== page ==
The wellness spa: construct definition and performance evaluation

Hyde-Smith, Maria J.E
Dickson, Geoff
Lloyd, Stephen
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Master of Philosophy
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Auckland University of Technology

Perceptions of health among researchers, practitioners and other stakeholder participants are changing. Individuals are being encouraged to take more responsibility and become proactive in addressing and preventing the causes of ill health. Such a self-directed approach is termed ‘wellness’. Stanford Research Institute’s (SRI) Global Spa Summit (GSS), (2010) provided a report, which indicated that wellness is a $2 (US) trillion global industry. Spas are recognized as a primary segment of the wellness industry and future growth is predicted based on 89% of spa business attendee’s planning to invest in new or additional wellness-related products and services in the next five to ten years. Yet there remains lack of agreement and some confusion about the meaning of wellness as it relates to spas. The liberal use of the term wellness by practitioners is inconsistent with the academic literature. A lack of agreement among many spa operators makes it difficult for researchers, marketers and consumers to identify a true wellness spa. Disparate knowledge about how a wellness spa should be defined; the key components of a wellness spa; and about how wellness spas should be evaluated, highlight the need for further clarification. All of this has implications for industry-based accreditation processes. This study aims to provide a performance evaluation measurement tool that evaluates a spa’s ability to offer a complete wellness experience. This research builds on a review of the literature and uses a rigorous procedure for scale development as its guiding framework (Rossiter, 2002). Data were gathered from twelve New Zealand-based industry stakeholders using the Nominal Group Technique and the Delphi method. Furthermore, eight international expert raters analyzed the data using the Delphi method. The results indicate that from the perspective of stakeholders, a spa can have the capacity to offer a complete wellness experience. This experience is driven by eight wellness components: physical, intellectual, emotional, social, spiritual, environmental, professional and cultural. While not all components are represented equally, they all share the same level of importance in offering a holistic wellness spa experience. This study provides the first wellness spa performance evaluation measurement tool for professional practice and academic research. The measurement tool has the ability to identify disparities across different wellness spas, assist in the future development of wellness spas, and produce an industry-approved benchmark for best practice.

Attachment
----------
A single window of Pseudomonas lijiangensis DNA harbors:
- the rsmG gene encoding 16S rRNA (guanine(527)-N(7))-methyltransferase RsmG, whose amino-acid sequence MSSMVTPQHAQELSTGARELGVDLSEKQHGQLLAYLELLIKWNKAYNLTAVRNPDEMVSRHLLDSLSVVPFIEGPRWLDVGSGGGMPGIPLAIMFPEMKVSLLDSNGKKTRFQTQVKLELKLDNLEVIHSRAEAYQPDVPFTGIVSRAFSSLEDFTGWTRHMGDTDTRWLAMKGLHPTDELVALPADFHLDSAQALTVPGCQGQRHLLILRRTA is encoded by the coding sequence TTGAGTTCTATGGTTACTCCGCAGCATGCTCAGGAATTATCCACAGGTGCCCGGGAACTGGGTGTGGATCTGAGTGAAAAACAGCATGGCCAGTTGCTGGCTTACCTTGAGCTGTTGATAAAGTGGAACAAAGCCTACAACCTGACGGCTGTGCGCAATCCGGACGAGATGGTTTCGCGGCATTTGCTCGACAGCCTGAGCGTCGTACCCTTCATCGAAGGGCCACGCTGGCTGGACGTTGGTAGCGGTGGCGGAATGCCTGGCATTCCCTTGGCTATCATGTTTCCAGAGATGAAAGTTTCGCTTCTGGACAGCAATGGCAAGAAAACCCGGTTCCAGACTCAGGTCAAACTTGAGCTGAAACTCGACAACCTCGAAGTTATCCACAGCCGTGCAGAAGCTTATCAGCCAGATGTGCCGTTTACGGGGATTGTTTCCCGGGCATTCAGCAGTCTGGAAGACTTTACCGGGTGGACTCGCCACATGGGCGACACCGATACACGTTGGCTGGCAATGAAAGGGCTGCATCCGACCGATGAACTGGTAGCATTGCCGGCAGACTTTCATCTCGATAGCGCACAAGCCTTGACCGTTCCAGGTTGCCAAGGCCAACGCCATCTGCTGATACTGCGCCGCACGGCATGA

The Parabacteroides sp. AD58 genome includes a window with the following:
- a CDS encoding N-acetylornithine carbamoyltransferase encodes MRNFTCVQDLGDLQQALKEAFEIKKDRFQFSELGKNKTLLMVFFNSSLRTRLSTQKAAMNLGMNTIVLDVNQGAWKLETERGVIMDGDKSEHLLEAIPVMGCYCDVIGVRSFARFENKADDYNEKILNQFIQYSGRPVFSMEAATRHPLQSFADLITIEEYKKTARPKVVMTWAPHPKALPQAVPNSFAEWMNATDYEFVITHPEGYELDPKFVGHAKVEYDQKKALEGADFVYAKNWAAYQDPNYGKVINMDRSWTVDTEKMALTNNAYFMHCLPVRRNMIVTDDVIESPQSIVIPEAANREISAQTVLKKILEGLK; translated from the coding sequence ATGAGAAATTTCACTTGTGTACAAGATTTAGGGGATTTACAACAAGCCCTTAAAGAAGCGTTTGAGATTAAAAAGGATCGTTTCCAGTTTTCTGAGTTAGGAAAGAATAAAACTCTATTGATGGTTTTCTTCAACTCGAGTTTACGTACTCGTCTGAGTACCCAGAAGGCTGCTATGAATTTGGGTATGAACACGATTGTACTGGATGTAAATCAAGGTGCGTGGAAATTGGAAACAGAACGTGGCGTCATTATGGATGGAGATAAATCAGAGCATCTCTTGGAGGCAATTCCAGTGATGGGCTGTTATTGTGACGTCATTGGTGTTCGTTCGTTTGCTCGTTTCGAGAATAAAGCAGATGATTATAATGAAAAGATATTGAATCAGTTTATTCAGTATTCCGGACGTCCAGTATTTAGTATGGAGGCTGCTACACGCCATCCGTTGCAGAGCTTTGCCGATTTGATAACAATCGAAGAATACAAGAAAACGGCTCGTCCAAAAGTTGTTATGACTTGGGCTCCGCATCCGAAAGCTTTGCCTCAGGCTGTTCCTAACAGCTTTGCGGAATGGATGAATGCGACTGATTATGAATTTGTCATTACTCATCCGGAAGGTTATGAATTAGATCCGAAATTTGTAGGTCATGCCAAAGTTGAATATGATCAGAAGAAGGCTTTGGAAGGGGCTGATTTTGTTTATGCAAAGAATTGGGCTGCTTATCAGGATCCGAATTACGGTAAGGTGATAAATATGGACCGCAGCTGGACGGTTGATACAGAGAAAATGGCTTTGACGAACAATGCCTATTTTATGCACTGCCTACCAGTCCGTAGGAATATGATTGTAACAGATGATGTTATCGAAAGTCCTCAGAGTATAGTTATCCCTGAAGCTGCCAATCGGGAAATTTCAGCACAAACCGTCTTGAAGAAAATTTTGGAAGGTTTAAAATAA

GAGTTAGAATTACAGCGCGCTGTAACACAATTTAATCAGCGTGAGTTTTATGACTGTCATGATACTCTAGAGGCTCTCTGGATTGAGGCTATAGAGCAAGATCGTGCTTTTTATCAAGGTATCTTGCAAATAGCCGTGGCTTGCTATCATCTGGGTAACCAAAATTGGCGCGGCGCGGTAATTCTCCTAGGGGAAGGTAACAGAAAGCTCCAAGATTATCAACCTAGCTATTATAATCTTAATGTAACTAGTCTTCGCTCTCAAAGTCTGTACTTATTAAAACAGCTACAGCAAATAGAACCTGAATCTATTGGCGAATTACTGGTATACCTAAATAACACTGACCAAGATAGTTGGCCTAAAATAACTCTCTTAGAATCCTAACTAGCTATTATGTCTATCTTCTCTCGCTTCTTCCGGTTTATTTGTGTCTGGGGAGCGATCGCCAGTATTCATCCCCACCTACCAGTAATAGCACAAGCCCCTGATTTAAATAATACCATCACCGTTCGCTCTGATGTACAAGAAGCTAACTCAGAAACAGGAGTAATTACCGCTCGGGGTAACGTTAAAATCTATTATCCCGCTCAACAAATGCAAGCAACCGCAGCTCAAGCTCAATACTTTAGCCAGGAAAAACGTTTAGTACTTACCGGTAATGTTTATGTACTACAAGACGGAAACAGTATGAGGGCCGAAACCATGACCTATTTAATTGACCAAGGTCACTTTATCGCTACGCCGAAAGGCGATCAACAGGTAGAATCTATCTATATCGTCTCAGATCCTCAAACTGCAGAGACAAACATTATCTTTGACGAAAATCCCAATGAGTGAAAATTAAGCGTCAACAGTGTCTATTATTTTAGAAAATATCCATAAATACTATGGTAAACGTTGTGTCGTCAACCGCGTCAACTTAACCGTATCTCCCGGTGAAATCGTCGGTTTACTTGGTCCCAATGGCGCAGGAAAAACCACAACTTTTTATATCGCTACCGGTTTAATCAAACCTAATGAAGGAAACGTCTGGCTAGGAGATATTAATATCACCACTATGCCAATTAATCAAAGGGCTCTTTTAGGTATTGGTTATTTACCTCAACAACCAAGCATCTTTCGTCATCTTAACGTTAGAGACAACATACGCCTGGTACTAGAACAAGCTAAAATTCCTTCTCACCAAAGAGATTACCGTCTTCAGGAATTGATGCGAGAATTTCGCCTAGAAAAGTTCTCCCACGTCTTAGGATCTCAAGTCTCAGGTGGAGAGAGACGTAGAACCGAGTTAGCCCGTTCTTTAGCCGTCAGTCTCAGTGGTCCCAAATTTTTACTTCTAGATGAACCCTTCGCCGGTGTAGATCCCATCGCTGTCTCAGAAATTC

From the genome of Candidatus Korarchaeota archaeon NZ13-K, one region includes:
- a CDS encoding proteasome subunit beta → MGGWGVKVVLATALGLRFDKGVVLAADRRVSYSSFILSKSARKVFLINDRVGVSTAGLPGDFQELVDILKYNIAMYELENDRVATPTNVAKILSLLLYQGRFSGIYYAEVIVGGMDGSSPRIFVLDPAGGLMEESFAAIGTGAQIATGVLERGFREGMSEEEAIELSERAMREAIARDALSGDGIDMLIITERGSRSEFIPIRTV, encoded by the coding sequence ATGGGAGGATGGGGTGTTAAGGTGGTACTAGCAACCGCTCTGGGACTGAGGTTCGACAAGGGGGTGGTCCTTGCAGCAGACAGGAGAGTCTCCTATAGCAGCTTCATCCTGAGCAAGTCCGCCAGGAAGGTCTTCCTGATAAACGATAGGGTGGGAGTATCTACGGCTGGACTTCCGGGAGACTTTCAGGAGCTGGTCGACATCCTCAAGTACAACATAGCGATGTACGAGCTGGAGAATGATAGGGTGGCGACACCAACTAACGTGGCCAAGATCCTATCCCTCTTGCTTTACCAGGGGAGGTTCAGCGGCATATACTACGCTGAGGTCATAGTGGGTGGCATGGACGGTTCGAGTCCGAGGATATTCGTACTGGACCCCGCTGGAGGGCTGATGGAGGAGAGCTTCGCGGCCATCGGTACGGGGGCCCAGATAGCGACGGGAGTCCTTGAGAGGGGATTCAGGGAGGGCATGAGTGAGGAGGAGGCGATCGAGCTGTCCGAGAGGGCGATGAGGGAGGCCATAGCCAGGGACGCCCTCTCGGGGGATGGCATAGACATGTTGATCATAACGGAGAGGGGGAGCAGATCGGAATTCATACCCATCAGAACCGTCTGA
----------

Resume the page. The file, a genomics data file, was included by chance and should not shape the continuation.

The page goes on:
Wellness , Spa , C-OAR-SE , Performance
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